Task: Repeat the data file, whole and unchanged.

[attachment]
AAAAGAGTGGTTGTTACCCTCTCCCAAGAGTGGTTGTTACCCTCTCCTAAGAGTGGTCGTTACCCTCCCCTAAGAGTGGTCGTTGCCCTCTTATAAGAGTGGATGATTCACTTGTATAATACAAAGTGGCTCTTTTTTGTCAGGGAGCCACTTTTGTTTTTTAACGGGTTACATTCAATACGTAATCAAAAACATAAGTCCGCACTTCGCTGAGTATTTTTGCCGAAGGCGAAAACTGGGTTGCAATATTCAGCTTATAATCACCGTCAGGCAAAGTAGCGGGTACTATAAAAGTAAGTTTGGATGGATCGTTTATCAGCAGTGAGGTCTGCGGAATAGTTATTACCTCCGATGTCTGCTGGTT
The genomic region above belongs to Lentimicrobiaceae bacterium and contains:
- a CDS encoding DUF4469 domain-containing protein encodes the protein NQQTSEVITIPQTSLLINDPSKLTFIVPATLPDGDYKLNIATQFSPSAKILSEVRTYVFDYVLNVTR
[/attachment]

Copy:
AAAAGAGTGGTTGTTACCCTCTCCCAAGAGTGGTTGTTACCCTCTCCTAAGAGTGGTCGTTACCCTCCCCTAAGAGTGGTCGTTGCCCTCTTATAAGAGTGGATGATTCACTTGTATAATACAAAGTGGCTCTTTTTTGTCAGGGAGCCACTTTTGTTTTTTAACGGGTTACATTCAATACGTAATCAAAAACATAAGTCCGCACTTCGCTGAGTATTTTTGCCGAAGGCGAAAACTGGGTTGCAATATTCAGCTTATAATCACCGTCAGGCAAAGTAGCGGGTACTATAAAAGTAAGTTTGGATGGATCGTTTATCAGCAGTGAGGTCTGCGGAATAGTTATTACCTCCGATGTCTGCTGGTT
The genomic region above belongs to Lentimicrobiaceae bacterium and contains:
- a CDS encoding DUF4469 domain-containing protein encodes the protein NQQTSEVITIPQTSLLINDPSKLTFIVPATLPDGDYKLNIATQFSPSAKILSEVRTYVFDYVLNVTR